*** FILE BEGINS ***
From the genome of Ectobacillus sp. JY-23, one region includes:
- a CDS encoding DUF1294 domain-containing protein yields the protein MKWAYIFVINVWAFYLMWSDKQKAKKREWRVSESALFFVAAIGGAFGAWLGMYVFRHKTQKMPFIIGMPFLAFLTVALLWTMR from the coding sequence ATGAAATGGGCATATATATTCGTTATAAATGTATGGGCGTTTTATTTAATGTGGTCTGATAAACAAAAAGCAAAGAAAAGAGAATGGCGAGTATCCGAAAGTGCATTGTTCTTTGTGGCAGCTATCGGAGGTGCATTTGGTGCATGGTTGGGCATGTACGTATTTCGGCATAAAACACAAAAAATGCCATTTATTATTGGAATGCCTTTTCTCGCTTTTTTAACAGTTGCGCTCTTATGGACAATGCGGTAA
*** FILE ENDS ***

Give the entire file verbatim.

From the genome of Ectobacillus sp. JY-23, one region includes:
- a CDS encoding DUF1294 domain-containing protein yields the protein MKWAYIFVINVWAFYLMWSDKQKAKKREWRVSESALFFVAAIGGAFGAWLGMYVFRHKTQKMPFIIGMPFLAFLTVALLWTMR from the coding sequence ATGAAATGGGCATATATATTCGTTATAAATGTATGGGCGTTTTATTTAATGTGGTCTGATAAACAAAAAGCAAAGAAAAGAGAATGGCGAGTATCCGAAAGTGCATTGTTCTTTGTGGCAGCTATCGGAGGTGCATTTGGTGCATGGTTGGGCATGTACGTATTTCGGCATAAAACACAAAAAATGCCATTTATTATTGGAATGCCTTTTCTCGCTTTTTTAACAGTTGCGCTCTTATGGACAATGCGGTAA